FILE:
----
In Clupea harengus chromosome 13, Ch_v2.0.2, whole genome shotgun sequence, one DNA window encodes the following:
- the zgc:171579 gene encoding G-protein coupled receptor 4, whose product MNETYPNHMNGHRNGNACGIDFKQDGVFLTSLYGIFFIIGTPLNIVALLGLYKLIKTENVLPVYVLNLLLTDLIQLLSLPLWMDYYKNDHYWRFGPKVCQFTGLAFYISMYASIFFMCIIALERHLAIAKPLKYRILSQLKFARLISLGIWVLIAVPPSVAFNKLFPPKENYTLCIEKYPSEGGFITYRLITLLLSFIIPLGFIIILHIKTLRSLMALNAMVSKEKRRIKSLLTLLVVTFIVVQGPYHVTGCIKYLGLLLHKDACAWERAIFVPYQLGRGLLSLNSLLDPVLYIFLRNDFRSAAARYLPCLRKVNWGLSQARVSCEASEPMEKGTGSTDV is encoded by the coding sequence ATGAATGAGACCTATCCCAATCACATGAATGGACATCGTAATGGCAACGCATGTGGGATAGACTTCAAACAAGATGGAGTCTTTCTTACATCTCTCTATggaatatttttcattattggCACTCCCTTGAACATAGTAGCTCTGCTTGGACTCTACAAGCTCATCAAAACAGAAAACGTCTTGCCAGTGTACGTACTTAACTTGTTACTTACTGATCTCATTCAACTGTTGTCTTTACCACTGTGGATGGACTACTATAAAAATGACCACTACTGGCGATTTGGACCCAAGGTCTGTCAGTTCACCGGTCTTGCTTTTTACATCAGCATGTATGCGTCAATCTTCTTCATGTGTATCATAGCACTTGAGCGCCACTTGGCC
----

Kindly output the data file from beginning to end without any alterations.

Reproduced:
In Clupea harengus chromosome 13, Ch_v2.0.2, whole genome shotgun sequence, one DNA window encodes the following:
- the zgc:171579 gene encoding G-protein coupled receptor 4, whose product MNETYPNHMNGHRNGNACGIDFKQDGVFLTSLYGIFFIIGTPLNIVALLGLYKLIKTENVLPVYVLNLLLTDLIQLLSLPLWMDYYKNDHYWRFGPKVCQFTGLAFYISMYASIFFMCIIALERHLAIAKPLKYRILSQLKFARLISLGIWVLIAVPPSVAFNKLFPPKENYTLCIEKYPSEGGFITYRLITLLLSFIIPLGFIIILHIKTLRSLMALNAMVSKEKRRIKSLLTLLVVTFIVVQGPYHVTGCIKYLGLLLHKDACAWERAIFVPYQLGRGLLSLNSLLDPVLYIFLRNDFRSAAARYLPCLRKVNWGLSQARVSCEASEPMEKGTGSTDV is encoded by the coding sequence ATGAATGAGACCTATCCCAATCACATGAATGGACATCGTAATGGCAACGCATGTGGGATAGACTTCAAACAAGATGGAGTCTTTCTTACATCTCTCTATggaatatttttcattattggCACTCCCTTGAACATAGTAGCTCTGCTTGGACTCTACAAGCTCATCAAAACAGAAAACGTCTTGCCAGTGTACGTACTTAACTTGTTACTTACTGATCTCATTCAACTGTTGTCTTTACCACTGTGGATGGACTACTATAAAAATGACCACTACTGGCGATTTGGACCCAAGGTCTGTCAGTTCACCGGTCTTGCTTTTTACATCAGCATGTATGCGTCAATCTTCTTCATGTGTATCATAGCACTTGAGCGCCACTTGGCC